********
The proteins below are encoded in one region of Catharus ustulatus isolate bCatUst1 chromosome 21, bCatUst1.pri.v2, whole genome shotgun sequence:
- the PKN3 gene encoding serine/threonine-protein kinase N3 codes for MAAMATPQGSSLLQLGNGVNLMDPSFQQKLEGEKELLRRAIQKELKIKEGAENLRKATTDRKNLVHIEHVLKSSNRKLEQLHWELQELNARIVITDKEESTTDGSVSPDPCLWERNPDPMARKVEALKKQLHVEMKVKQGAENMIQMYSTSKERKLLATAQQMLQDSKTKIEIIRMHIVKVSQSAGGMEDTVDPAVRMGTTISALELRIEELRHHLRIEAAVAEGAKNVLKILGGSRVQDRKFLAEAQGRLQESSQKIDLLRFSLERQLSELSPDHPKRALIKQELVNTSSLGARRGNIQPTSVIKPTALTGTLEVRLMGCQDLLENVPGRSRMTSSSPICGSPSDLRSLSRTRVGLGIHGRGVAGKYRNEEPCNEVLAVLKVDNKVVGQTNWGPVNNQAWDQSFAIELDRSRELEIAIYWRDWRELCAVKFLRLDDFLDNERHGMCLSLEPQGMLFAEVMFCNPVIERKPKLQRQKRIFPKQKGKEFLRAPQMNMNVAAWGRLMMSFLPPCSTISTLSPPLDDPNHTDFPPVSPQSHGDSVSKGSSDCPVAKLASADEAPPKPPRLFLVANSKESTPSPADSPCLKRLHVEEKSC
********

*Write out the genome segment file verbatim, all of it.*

The proteins below are encoded in one region of Catharus ustulatus isolate bCatUst1 chromosome 21, bCatUst1.pri.v2, whole genome shotgun sequence:
- the PKN3 gene encoding serine/threonine-protein kinase N3 codes for MAAMATPQGSSLLQLGNGVNLMDPSFQQKLEGEKELLRRAIQKELKIKEGAENLRKATTDRKNLVHIEHVLKSSNRKLEQLHWELQELNARIVITDKEESTTDGSVSPDPCLWERNPDPMARKVEALKKQLHVEMKVKQGAENMIQMYSTSKERKLLATAQQMLQDSKTKIEIIRMHIVKVSQSAGGMEDTVDPAVRMGTTISALELRIEELRHHLRIEAAVAEGAKNVLKILGGSRVQDRKFLAEAQGRLQESSQKIDLLRFSLERQLSELSPDHPKRALIKQELVNTSSLGARRGNIQPTSVIKPTALTGTLEVRLMGCQDLLENVPGRSRMTSSSPICGSPSDLRSLSRTRVGLGIHGRGVAGKYRNEEPCNEVLAVLKVDNKVVGQTNWGPVNNQAWDQSFAIELDRSRELEIAIYWRDWRELCAVKFLRLDDFLDNERHGMCLSLEPQGMLFAEVMFCNPVIERKPKLQRQKRIFPKQKGKEFLRAPQMNMNVAAWGRLMMSFLPPCSTISTLSPPLDDPNHTDFPPVSPQSHGDSVSKGSSDCPVAKLASADEAPPKPPRLFLVANSKESTPSPADSPCLKRLHVEEKSC